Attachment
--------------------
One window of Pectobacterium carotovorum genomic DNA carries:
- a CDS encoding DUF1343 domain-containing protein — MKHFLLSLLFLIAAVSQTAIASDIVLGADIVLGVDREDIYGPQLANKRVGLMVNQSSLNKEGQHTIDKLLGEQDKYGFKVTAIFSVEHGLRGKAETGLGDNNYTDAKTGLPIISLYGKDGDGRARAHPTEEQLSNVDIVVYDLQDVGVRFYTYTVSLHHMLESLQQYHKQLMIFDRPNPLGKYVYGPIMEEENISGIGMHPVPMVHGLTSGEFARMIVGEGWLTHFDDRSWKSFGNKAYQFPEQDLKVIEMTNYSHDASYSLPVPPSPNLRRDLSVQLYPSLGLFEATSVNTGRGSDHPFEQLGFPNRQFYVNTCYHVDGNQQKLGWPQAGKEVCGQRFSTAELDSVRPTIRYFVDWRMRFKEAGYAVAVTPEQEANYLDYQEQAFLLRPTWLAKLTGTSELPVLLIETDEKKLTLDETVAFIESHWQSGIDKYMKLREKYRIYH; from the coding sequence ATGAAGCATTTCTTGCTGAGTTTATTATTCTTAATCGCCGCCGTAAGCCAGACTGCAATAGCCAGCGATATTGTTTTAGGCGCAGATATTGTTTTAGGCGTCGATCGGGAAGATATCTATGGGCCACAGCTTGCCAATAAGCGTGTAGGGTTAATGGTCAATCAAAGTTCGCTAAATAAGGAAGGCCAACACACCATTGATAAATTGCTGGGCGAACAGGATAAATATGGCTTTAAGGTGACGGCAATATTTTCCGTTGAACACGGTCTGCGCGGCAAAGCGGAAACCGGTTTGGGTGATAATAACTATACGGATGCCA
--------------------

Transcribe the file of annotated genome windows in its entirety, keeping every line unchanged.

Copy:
One window of Pectobacterium carotovorum genomic DNA carries:
- a CDS encoding DUF1343 domain-containing protein — MKHFLLSLLFLIAAVSQTAIASDIVLGADIVLGVDREDIYGPQLANKRVGLMVNQSSLNKEGQHTIDKLLGEQDKYGFKVTAIFSVEHGLRGKAETGLGDNNYTDAKTGLPIISLYGKDGDGRARAHPTEEQLSNVDIVVYDLQDVGVRFYTYTVSLHHMLESLQQYHKQLMIFDRPNPLGKYVYGPIMEEENISGIGMHPVPMVHGLTSGEFARMIVGEGWLTHFDDRSWKSFGNKAYQFPEQDLKVIEMTNYSHDASYSLPVPPSPNLRRDLSVQLYPSLGLFEATSVNTGRGSDHPFEQLGFPNRQFYVNTCYHVDGNQQKLGWPQAGKEVCGQRFSTAELDSVRPTIRYFVDWRMRFKEAGYAVAVTPEQEANYLDYQEQAFLLRPTWLAKLTGTSELPVLLIETDEKKLTLDETVAFIESHWQSGIDKYMKLREKYRIYH; from the coding sequence ATGAAGCATTTCTTGCTGAGTTTATTATTCTTAATCGCCGCCGTAAGCCAGACTGCAATAGCCAGCGATATTGTTTTAGGCGCAGATATTGTTTTAGGCGTCGATCGGGAAGATATCTATGGGCCACAGCTTGCCAATAAGCGTGTAGGGTTAATGGTCAATCAAAGTTCGCTAAATAAGGAAGGCCAACACACCATTGATAAATTGCTGGGCGAACAGGATAAATATGGCTTTAAGGTGACGGCAATATTTTCCGTTGAACACGGTCTGCGCGGCAAAGCGGAAACCGGTTTGGGTGATAATAACTATACGGATGCCA